What’s More Environmentally Desirable? Cities or Suburbs?

“Do you really want to be good to the environment? Stay away from it. Move to high-rise apartments surrounded by plenty of concrete. Americans who settle in leafy, low-density suburbs will leave a significantly deeper carbon footprint, it turns out, than Americans who live cheek by jowl in urban towers.

 

“Also, when environmentalists resist new construction in their dense but environmentally friendly cities, they inadvertently ensure that it will take place somewhere else–somewhere with higher carbon emissions. Much local environmentalism, in short, is bad for the environment.”

Edward L. Glaeser,  Help the Environment – Stay in the City, DC Examiner.com  February 11, 2009.

Update.The Pew Research Center just finished a study about where Americans would like to live and what sort of life-style they would like to have. The first thing they found is that even in dark times, Americans are still looking over the next horizon. Nearly half of those surveyed said they would rather live in a different type of community from the one they are living in at present.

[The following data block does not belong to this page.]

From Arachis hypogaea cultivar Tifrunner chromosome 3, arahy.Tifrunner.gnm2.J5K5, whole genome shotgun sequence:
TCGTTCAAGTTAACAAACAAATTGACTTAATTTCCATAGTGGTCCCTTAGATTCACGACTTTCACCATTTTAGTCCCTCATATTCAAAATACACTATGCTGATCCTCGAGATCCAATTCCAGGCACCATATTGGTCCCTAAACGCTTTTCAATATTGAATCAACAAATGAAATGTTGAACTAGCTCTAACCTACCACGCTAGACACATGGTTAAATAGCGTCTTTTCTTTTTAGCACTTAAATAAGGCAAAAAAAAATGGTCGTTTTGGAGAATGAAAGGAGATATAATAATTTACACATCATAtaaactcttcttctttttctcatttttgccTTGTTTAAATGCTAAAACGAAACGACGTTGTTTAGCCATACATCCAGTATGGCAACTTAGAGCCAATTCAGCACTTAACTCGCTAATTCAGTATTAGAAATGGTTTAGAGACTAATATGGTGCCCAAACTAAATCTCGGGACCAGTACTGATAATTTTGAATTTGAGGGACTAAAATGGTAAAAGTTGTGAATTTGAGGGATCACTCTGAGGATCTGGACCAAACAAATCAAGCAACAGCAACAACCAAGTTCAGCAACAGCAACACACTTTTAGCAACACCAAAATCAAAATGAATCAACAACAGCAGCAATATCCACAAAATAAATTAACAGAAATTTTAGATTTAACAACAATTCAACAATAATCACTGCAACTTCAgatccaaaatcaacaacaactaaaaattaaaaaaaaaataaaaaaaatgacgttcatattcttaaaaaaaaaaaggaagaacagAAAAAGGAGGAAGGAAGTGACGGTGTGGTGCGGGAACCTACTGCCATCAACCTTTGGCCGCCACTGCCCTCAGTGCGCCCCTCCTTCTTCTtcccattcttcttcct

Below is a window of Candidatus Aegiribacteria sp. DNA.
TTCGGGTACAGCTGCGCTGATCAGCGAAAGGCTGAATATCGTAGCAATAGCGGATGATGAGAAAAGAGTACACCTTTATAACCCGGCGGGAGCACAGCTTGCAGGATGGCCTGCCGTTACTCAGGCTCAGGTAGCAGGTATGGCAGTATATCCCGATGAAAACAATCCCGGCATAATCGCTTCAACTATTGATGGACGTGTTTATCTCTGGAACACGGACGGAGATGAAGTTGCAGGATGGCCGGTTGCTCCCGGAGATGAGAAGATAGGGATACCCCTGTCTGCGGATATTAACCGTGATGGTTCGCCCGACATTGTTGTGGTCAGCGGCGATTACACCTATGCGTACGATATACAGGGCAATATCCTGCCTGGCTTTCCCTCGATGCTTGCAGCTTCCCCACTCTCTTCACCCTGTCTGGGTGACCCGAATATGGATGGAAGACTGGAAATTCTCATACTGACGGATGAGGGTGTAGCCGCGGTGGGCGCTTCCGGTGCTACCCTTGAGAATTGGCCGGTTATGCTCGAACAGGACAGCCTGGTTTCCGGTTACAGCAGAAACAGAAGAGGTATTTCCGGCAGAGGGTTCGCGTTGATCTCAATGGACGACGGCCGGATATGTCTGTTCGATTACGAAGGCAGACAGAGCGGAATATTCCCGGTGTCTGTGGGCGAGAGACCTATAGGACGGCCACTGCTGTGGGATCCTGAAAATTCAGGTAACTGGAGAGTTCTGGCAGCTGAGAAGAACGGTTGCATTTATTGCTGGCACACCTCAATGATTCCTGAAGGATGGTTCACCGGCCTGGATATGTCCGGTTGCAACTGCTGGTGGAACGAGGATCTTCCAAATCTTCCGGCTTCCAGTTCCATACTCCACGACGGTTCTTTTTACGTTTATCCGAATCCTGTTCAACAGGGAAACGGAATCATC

“Second, Americans still want to move outward. City dwellers are least happy with where they live, and cities one of the least popular places to live.” See  David Brooks, I Dream of Denver, N.Y. Times, Feb. 17, 2009, at p. A29.

Second update. David Brooks’ column produced three — count ’em, three — letters to the editor, all from evident or self-identified urban living fans, including the Chief Executive of the American Planning Association. See Letters to the Editor: From Sea to Sea, the City Still Rules, N.Y. Times, Feb. 20, 2009, at p. A22. All of them challeneged Brooks’ conclusions, but none of them took note of the Bureau of Census data indicating that American cities continue to lose population — the people are voting with their feet, and their wallets.

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